I’m sure the analogy of carrying a heavy backpack that moves around, or sits to one side, is a familiar one to most riders. Symmetry of the rider is essential in order to get symmetry of the horse. This doesn’t matter whether you are competing at a high level or a leisure rider, because symmetry is important for physical comfort for rider and horse. Unfortunately we – and our horses – are all born with a degree of asymmetry. Position in the womb and handedness are both influencing factors, and then as we develop our daily habits are added into the mix, horses and riders alike. Our own asymmetries can have a detrimental impact on our horse’s way of going and performance, ultimately with the potential to lead to pain and lameness.
(photo above from Centaur Biomechanics – a very useful resource)
For anyone who is a BD member, the training article by Jane Kidd on straightness in the last 2018 edition of the magazine is an excellent teaching aid for the importance of straightness. I read last year – I think it was Anna Ross in Horse and Hound – about how few dressage horses that do young horse classes (best not to get me started on young horse classes though!!) actually make it on to top level in the future. The most interesting point was that those that do make it, have the same rider all the way through. It must be a key factor here that the horses skeletons develop in line with their riders posture, symmetry and way of riding – horses skeletons not fuse in some areas until later than you might think; for example the dorsal spinous processes do not fully fuse until around the age of 10.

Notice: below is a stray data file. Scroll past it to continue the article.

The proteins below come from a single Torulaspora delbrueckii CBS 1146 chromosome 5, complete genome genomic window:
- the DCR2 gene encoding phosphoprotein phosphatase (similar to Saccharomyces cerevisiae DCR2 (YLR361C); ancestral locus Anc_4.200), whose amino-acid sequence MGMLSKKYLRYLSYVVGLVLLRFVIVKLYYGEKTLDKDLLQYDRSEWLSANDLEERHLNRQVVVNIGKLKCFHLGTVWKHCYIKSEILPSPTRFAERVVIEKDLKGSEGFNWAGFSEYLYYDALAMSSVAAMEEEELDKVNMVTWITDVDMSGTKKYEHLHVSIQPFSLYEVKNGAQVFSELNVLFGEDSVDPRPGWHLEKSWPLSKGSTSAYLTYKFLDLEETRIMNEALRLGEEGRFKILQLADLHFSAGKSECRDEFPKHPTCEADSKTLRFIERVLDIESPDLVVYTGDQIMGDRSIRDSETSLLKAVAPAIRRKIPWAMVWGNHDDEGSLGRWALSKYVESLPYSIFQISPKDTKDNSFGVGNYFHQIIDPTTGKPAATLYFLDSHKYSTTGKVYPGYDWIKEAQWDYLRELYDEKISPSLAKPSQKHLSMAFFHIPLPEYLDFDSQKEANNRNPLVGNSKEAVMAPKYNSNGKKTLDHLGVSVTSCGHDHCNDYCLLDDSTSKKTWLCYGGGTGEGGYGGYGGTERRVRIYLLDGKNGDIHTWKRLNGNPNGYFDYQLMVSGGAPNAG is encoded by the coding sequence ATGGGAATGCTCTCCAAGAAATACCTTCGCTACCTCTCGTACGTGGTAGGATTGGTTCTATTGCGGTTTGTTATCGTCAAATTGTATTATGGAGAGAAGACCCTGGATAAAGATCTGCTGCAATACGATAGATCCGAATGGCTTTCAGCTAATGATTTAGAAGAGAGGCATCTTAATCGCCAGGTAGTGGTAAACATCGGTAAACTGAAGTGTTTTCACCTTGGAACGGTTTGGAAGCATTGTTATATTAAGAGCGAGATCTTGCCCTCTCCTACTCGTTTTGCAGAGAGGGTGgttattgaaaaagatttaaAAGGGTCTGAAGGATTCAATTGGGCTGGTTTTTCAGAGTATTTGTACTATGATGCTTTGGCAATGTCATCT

There is no excuse now for poor mounting techniques as there is plenty of data available (The Saddle Research Trust is a good place to start) which shows the extreme pressures that transfer to the horse when mounting from a too-low level. Of course, from time to time we all have to mount from the ground, but regardless of the height we choose, the stronger and more mobile our own bodies, the smoother the whole process will be. If as a rider we have physical problems that make mounting/dismounting tricky then we should try to find a way to counter that.